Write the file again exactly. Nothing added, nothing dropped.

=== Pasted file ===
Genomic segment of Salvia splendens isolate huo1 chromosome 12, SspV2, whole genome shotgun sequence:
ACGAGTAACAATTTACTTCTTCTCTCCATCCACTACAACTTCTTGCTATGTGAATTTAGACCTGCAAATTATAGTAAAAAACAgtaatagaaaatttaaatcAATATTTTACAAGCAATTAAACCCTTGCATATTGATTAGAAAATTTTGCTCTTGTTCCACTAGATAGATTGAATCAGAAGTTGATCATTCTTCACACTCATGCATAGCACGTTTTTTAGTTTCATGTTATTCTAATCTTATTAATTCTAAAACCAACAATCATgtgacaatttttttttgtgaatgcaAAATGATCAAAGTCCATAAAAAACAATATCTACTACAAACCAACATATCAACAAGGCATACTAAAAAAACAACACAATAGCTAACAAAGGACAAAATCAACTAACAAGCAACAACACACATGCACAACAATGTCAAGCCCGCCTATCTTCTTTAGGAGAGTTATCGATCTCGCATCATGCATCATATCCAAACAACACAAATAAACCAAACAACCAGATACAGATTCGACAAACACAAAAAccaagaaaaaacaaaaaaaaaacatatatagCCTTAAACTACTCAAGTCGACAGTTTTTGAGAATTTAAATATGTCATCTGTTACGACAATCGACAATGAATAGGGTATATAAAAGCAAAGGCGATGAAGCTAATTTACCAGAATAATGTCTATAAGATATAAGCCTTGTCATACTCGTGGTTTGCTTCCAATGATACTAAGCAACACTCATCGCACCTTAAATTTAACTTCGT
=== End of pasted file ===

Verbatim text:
Genomic segment of Salvia splendens isolate huo1 chromosome 12, SspV2, whole genome shotgun sequence:
ACGAGTAACAATTTACTTCTTCTCTCCATCCACTACAACTTCTTGCTATGTGAATTTAGACCTGCAAATTATAGTAAAAAACAgtaatagaaaatttaaatcAATATTTTACAAGCAATTAAACCCTTGCATATTGATTAGAAAATTTTGCTCTTGTTCCACTAGATAGATTGAATCAGAAGTTGATCATTCTTCACACTCATGCATAGCACGTTTTTTAGTTTCATGTTATTCTAATCTTATTAATTCTAAAACCAACAATCATgtgacaatttttttttgtgaatgcaAAATGATCAAAGTCCATAAAAAACAATATCTACTACAAACCAACATATCAACAAGGCATACTAAAAAAACAACACAATAGCTAACAAAGGACAAAATCAACTAACAAGCAACAACACACATGCACAACAATGTCAAGCCCGCCTATCTTCTTTAGGAGAGTTATCGATCTCGCATCATGCATCATATCCAAACAACACAAATAAACCAAACAACCAGATACAGATTCGACAAACACAAAAAccaagaaaaaacaaaaaaaaaacatatatagCCTTAAACTACTCAAGTCGACAGTTTTTGAGAATTTAAATATGTCATCTGTTACGACAATCGACAATGAATAGGGTATATAAAAGCAAAGGCGATGAAGCTAATTTACCAGAATAATGTCTATAAGATATAAGCCTTGTCATACTCGTGGTTTGCTTCCAATGATACTAAGCAACACTCATCGCACCTTAAATTTAACTTCGT